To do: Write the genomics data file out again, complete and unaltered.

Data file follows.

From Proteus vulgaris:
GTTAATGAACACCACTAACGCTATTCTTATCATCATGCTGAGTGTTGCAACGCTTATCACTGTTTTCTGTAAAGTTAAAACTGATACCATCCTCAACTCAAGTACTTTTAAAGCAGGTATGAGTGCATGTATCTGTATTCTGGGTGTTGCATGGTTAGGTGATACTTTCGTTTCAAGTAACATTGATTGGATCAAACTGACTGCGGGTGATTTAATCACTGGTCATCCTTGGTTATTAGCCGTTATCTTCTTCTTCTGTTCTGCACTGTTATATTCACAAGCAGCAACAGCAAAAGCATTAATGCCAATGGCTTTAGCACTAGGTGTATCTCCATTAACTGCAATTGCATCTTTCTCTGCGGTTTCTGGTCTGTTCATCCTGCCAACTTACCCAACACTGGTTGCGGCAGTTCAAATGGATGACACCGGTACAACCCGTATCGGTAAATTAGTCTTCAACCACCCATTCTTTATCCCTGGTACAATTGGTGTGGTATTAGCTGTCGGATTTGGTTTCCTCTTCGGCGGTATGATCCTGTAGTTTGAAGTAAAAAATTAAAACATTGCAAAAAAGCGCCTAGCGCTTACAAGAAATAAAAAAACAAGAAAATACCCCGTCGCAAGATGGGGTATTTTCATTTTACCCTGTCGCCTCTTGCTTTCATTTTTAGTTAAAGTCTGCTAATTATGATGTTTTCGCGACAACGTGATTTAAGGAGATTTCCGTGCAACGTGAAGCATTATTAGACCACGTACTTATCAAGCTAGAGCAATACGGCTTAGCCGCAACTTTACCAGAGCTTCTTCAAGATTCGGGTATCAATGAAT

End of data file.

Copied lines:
From Proteus vulgaris:
GTTAATGAACACCACTAACGCTATTCTTATCATCATGCTGAGTGTTGCAACGCTTATCACTGTTTTCTGTAAAGTTAAAACTGATACCATCCTCAACTCAAGTACTTTTAAAGCAGGTATGAGTGCATGTATCTGTATTCTGGGTGTTGCATGGTTAGGTGATACTTTCGTTTCAAGTAACATTGATTGGATCAAACTGACTGCGGGTGATTTAATCACTGGTCATCCTTGGTTATTAGCCGTTATCTTCTTCTTCTGTTCTGCACTGTTATATTCACAAGCAGCAACAGCAAAAGCATTAATGCCAATGGCTTTAGCACTAGGTGTATCTCCATTAACTGCAATTGCATCTTTCTCTGCGGTTTCTGGTCTGTTCATCCTGCCAACTTACCCAACACTGGTTGCGGCAGTTCAAATGGATGACACCGGTACAACCCGTATCGGTAAATTAGTCTTCAACCACCCATTCTTTATCCCTGGTACAATTGGTGTGGTATTAGCTGTCGGATTTGGTTTCCTCTTCGGCGGTATGATCCTGTAGTTTGAAGTAAAAAATTAAAACATTGCAAAAAAGCGCCTAGCGCTTACAAGAAATAAAAAAACAAGAAAATACCCCGTCGCAAGATGGGGTATTTTCATTTTACCCTGTCGCCTCTTGCTTTCATTTTTAGTTAAAGTCTGCTAATTATGATGTTTTCGCGACAACGTGATTTAAGGAGATTTCCGTGCAACGTGAAGCATTATTAGACCACGTACTTATCAAGCTAGAGCAATACGGCTTAGCCGCAACTTTACCAGAGCTTCTTCAAGATTCGGGTATCAATGAAT